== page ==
Voltaire believed that the best form of government was a monarchy that was advised by philosophers. He believed that the Church and government were corrupt. This thinking was definitely a product of his environment, as Voltaire saw first-hand during the French Revolution the corruption of government officials and the Church. Voltaire believed that reason should govern governmental affairs and that only a select few should even get close enough to make a difference in government.
Voltaire was also against democracy, since he believed that people were inherently selfish. He thought that government run by the people would be carried by their own selfish interests and not with an idea of "virtue," the notion of putting civic duties before one's own private interests. In this way he was quite similar to some of America's Founders who did not believe that all citizens should have equal power in the government.
Voltaire was against the French absolute monarchy and leadership based on lineage. He believed that a leader should also be a servant and thus the government should be instituted to serve the people.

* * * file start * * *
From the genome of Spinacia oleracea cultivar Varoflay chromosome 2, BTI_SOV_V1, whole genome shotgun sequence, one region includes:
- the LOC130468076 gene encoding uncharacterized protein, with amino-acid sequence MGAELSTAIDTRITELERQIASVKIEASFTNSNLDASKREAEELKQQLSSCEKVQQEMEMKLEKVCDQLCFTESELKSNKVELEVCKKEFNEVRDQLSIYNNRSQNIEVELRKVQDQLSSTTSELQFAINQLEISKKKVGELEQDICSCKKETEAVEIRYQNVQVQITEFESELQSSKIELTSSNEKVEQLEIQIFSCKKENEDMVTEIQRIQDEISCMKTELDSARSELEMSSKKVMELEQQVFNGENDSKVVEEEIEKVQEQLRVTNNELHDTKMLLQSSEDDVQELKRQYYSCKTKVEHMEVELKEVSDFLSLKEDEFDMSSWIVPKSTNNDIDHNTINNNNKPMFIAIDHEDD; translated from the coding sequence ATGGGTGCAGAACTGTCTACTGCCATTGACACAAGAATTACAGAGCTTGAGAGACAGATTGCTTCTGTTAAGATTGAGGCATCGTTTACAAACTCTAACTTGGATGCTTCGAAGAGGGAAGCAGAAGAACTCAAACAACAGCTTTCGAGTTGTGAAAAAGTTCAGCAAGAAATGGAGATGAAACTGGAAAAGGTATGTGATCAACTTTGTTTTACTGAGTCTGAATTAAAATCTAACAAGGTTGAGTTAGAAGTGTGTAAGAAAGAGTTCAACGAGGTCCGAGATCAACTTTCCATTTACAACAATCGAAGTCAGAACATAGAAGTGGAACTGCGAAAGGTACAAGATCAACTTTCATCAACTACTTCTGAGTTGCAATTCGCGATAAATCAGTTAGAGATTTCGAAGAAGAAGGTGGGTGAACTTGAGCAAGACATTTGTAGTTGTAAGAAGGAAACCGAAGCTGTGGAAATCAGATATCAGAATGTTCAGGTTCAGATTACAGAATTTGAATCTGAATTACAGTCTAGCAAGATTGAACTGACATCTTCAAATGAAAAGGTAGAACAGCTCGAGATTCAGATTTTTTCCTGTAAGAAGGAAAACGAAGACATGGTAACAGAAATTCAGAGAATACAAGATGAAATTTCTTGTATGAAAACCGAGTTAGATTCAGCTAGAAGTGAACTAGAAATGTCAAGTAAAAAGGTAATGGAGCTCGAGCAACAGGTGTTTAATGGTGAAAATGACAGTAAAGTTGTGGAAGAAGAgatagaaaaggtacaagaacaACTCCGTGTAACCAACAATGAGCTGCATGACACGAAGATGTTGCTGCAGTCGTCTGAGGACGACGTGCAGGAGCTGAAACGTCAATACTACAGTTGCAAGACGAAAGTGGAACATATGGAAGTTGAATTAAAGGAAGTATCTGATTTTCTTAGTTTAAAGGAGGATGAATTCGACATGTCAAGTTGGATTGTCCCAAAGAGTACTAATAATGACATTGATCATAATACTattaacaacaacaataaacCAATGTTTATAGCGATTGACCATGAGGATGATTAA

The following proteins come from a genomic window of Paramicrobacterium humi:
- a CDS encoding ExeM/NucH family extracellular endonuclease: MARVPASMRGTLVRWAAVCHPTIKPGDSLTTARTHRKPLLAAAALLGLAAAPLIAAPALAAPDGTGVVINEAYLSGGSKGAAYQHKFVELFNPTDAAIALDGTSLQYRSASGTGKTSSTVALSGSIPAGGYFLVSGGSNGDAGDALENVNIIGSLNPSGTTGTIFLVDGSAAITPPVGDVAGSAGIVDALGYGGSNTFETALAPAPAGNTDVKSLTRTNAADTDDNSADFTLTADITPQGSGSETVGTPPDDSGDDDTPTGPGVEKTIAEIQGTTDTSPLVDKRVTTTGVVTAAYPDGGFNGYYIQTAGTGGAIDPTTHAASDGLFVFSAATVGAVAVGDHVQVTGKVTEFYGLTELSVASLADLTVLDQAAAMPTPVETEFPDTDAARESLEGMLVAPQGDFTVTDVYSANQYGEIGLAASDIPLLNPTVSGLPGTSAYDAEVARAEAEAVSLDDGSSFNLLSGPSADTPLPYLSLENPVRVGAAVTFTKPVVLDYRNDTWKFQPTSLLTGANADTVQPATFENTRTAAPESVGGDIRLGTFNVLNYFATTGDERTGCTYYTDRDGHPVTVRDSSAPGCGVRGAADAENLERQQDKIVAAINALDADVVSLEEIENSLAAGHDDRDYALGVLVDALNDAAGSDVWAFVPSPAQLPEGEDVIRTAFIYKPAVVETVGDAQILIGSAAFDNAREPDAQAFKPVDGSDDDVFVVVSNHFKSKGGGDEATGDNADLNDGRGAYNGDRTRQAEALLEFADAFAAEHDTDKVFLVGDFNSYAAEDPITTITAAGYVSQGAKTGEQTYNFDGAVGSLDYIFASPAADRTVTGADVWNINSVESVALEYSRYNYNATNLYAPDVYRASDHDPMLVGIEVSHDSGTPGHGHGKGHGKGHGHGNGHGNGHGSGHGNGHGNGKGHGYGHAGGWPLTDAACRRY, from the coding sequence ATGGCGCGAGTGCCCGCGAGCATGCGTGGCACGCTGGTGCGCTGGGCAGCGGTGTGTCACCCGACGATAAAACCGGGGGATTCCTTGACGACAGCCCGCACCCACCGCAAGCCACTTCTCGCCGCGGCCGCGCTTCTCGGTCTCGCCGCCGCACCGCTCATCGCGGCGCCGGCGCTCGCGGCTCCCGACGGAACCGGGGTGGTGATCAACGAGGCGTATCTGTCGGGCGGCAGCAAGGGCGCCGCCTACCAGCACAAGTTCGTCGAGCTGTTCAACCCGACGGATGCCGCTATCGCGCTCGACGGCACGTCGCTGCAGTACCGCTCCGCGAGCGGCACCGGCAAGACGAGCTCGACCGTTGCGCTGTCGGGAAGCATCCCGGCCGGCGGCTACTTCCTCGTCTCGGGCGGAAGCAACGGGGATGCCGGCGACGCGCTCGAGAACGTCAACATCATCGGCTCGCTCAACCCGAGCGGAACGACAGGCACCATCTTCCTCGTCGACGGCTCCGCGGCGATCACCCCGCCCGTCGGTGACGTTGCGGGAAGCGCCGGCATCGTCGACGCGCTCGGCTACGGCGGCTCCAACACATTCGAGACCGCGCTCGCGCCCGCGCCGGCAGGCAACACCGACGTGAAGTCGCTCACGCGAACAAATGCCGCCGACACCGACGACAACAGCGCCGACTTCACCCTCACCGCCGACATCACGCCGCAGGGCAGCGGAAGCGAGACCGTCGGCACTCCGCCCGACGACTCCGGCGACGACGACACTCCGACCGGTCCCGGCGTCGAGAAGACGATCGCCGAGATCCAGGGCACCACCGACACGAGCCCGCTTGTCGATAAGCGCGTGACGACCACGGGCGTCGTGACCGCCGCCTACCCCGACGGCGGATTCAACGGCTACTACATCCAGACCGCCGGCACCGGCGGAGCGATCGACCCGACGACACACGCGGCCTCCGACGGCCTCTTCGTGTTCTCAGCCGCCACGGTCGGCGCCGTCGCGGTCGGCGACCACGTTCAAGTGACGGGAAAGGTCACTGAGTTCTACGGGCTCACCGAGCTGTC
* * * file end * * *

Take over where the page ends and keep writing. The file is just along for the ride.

The first who was king was a fortunate soldier:
Who serves his country well has no need of ancestors.
He was also against the French monarchy’s relationship with the clergy and the injustices towards the people. He viewed members of the clergy as extremely intolerant and this made him view the church in contempt. He was opposed to members of the clergy forming part of the government. He was also against the powers handed down to the nobles by the monarchy which created an unbalanced social order within the state.
According to Voltaire the best government would be a constitutional monarchy because it offered justice, a sense of stability and restricted powers of the monarch as guided by a constitution. In his personal sentiments he advocated for a government based on individualism where the people were equal.
All men are equal; it is not their birth,
But virtue itself that makes the difference.